Aust & NZ
This page considers electronic mail. It looks at technical
primers, regulatory issues (in particular spam, copyright
and privacy), hoaxes and developments such as ENUM and
It covers -
Electronic mail is a text-based asynchronous store-&-forward
application on the internet and many intranets. It predates
the emergence of the web. It is used by an estimated 79%
of the online population and has become a significant
part of life in most large organisations and many households,
as pervasive and unremarkable as the telephone.
Typically, messages are generated on a personal computer
or other device such as a personal digital assistant.
Those messages are held on a mail server and then forwarded
to the device used by the recipient - which might be a
personal computer, PDA or even mobile phone. That forwarding
might be direct (eg across a private network within an
organisation's building) or via another mailserver that
routes messages from the internet. Most email over the
net conforms with RFC
2822 (a standard format covering protocols such as
SMTP, POP3 and IMAP).
The speed and pervasiveness of email - like SMS - means
that many people assume that all messages are received
and that they are received instantly. In fact, some messages
go astray and problems with servers mean that delays of
several hours (or more in exceptional circumstances) are
The initial email systems were restricted to text ...
and text of the plainest formats. It subsequently became
possible to attach files (eg wordprocessed documents and
spreadsheets), to use enhanced text formatting and to
feature hyperlinks to web pages.
Apart from Palme's Electronic Mail (Norwood: Artech
House 1995), which offers a useful although somewhat dated
account of business and regulatory
questions, social impacts and technical such as X.400,
several short primers may be of assistance.
These include The E-mail Frontier: Emerging Markets
and Evolving Technologies (Reading: Addison-Wesley
1994) by Daniel Blum & David Litwack and Marshall
Rose's Internet Messaging: From the Desktop to the
Enterprise (Upper Saddle River: Prentice-Hall 1993)
which replaces his The Internet Message: Closing the
Book with Electronic Mail (Upper Saddle River: Prentice-Hall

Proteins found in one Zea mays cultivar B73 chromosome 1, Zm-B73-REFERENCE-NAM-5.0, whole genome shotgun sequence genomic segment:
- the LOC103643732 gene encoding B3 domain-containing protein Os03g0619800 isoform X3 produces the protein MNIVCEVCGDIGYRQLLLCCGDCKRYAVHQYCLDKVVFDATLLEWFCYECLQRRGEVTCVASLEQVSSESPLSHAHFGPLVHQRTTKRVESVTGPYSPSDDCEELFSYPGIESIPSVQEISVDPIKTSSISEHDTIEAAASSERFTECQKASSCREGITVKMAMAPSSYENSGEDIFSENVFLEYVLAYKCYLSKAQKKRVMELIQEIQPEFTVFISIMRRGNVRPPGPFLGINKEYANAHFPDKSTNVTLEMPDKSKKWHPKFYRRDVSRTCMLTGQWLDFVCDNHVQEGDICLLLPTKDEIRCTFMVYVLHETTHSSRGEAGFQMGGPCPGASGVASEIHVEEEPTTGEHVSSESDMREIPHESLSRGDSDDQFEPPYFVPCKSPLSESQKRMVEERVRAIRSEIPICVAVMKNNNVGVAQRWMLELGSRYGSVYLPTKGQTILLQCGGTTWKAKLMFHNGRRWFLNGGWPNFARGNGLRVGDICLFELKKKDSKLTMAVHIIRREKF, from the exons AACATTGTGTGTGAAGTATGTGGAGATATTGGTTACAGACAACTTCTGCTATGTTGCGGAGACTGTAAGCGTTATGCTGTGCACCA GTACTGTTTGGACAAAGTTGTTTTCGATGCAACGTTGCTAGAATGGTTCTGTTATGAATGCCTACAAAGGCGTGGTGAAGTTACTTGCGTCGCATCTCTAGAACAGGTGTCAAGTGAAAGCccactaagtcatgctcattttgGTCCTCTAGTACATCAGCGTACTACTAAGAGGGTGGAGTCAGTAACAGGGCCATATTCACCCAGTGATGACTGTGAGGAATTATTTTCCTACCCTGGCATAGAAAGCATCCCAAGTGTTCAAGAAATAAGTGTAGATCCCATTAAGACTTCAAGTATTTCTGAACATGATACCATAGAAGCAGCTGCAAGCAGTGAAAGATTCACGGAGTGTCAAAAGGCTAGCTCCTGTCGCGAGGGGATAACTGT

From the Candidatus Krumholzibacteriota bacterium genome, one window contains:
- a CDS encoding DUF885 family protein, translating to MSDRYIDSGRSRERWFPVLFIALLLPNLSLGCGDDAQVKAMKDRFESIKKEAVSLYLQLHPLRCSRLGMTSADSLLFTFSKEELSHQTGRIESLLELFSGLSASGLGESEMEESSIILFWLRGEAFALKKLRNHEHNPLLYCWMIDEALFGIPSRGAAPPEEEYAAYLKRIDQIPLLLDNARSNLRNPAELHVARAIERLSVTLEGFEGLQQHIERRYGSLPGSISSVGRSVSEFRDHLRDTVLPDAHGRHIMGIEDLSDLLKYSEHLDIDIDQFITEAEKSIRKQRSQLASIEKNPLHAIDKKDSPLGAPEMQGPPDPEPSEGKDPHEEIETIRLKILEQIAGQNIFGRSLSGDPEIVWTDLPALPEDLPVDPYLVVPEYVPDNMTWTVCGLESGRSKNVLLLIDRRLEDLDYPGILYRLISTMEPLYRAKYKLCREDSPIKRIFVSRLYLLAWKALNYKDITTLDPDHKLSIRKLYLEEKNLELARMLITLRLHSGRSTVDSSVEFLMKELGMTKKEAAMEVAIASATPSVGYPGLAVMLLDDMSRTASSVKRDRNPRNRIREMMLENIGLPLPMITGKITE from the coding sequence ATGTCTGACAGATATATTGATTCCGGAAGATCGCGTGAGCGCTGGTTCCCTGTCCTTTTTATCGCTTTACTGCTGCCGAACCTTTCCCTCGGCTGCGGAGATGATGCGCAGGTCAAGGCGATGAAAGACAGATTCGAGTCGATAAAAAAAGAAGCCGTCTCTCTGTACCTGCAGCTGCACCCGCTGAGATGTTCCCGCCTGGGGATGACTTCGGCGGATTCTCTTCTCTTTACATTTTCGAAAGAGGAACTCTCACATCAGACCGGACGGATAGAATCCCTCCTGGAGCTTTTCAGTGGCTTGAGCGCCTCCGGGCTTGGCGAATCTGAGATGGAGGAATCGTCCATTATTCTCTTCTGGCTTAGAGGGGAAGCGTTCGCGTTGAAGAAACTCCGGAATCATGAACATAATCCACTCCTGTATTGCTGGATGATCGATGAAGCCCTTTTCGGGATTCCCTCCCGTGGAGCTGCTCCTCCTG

For the X.400 standard consult Essential Email Standards:
RFCs and Protocols Made Practical (New York: Wiley
1999) by Pete Loshin & Paul Hoffman, Sara Radicati's
Electronic Mail: An introduction to the X.400 Message
Handling Standards (New York, McGraw-Hill 1992) or
Cemil Betanov's Introduction to X.400 (Boston:
Christina Cavanagh's Managing Your Email: Thinking
Outside The Box (New York: Wiley 2003) and David
Shipley & Will Schwalbe's Send: The Essential
Guide to Email for Office and Home (New York: Knopf
2007) are a useful vade mecums for people who feel overwhelmed
by messages or have a compulsion to email in haste, repent
For interaction studies consult Connections
(Cambridge: MIT Press 1992) by Lee Sproull & Sara
Kiesler, Intermedia: Interpersonal Communication in
a Media World (New York: Oxford Uni Press 1986) edited
by Gary Gumpert & Robert Cathcart or Psychology & the
Internet: Intrapersonal, Interpersonal & Transpersonal
Implications (San Diego: Academic Press 1999) edited
by Jayne Gackenbach.
They're more impressive than The Psychology of the
Internet (Cambridge: Cambridge Uni Press 1999) by
Patricia Wallace and the often silly Life on the Screen:
Identity in the Age of the Internet (London: Weidenfeld
& Nicolson 1996) by structuralist Sherry Turkle. We've
pointed to other studies throughout our Digital Environment
guide; they include Jacques
Attali's gnomic Millennium: Winners & Losers In
The Coming Order (New York: Times 1992) and Digital
Nomad (New York: Wiley 1997) by Tsugio Makimoto &
There is no major study of the economic or cultural impact
The Network Nation (Cambridge: MIT Press 1993)
by Roxanne Hiltz Starr & Murray Turoff and No Sense
of Place: The Impact of Electronic Media on Social Behaviour
(Oxford: Oxford Uni Press 1986) by Joshua Meyrowitz are
dated but insightful.
Naomi Baron's Alphabet to Email: How Written English
Evolved & Where It's Heading (London: Routledge
2000) extends her 1998 Letters by phone or speech by
other means: The linguistics of email and paper
on Writing in the Age of Email: The Impact of Ideology
David Crystal's Language & The Internet (Cambridge:
Cambridge Uni Press 2001) explores the same territory
but is excessively reverent; we preferred the wit and
analysis in The Way We Talk Now (Boston: Houghton
Mifflin 2001) by Geoffrey Nunberg.
The Privacy guide elsewhere
on this site offers a detailed discussion of privacy issues
and regulation. In particular it notes differing government
and industry responses to ongoing reports demonstrating